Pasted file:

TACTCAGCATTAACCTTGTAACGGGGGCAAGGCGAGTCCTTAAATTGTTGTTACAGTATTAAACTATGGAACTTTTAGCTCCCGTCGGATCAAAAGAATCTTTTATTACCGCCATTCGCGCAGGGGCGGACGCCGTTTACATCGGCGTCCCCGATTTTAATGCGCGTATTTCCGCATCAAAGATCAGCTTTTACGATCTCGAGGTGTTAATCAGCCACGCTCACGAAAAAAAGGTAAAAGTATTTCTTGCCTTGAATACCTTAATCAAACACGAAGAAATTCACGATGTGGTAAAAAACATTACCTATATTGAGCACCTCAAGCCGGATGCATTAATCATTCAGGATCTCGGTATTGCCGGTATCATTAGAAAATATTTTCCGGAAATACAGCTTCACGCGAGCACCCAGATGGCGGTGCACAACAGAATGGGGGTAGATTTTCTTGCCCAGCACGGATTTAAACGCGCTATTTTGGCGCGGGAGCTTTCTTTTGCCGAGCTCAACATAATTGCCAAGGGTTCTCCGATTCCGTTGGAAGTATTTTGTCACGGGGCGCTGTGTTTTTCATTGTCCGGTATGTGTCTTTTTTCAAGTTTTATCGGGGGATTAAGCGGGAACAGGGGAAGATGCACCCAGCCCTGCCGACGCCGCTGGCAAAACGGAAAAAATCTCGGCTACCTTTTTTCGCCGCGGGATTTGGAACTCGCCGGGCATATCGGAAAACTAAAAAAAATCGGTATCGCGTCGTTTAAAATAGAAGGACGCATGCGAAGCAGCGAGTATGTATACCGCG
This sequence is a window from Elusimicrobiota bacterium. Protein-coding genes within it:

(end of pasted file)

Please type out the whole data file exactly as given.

TACTCAGCATTAACCTTGTAACGGGGGCAAGGCGAGTCCTTAAATTGTTGTTACAGTATTAAACTATGGAACTTTTAGCTCCCGTCGGATCAAAAGAATCTTTTATTACCGCCATTCGCGCAGGGGCGGACGCCGTTTACATCGGCGTCCCCGATTTTAATGCGCGTATTTCCGCATCAAAGATCAGCTTTTACGATCTCGAGGTGTTAATCAGCCACGCTCACGAAAAAAAGGTAAAAGTATTTCTTGCCTTGAATACCTTAATCAAACACGAAGAAATTCACGATGTGGTAAAAAACATTACCTATATTGAGCACCTCAAGCCGGATGCATTAATCATTCAGGATCTCGGTATTGCCGGTATCATTAGAAAATATTTTCCGGAAATACAGCTTCACGCGAGCACCCAGATGGCGGTGCACAACAGAATGGGGGTAGATTTTCTTGCCCAGCACGGATTTAAACGCGCTATTTTGGCGCGGGAGCTTTCTTTTGCCGAGCTCAACATAATTGCCAAGGGTTCTCCGATTCCGTTGGAAGTATTTTGTCACGGGGCGCTGTGTTTTTCATTGTCCGGTATGTGTCTTTTTTCAAGTTTTATCGGGGGATTAAGCGGGAACAGGGGAAGATGCACCCAGCCCTGCCGACGCCGCTGGCAAAACGGAAAAAATCTCGGCTACCTTTTTTCGCCGCGGGATTTGGAACTCGCCGGGCATATCGGAAAACTAAAAAAAATCGGTATCGCGTCGTTTAAAATAGAAGGACGCATGCGAAGCAGCGAGTATGTATACCGCG
This sequence is a window from Elusimicrobiota bacterium. Protein-coding genes within it: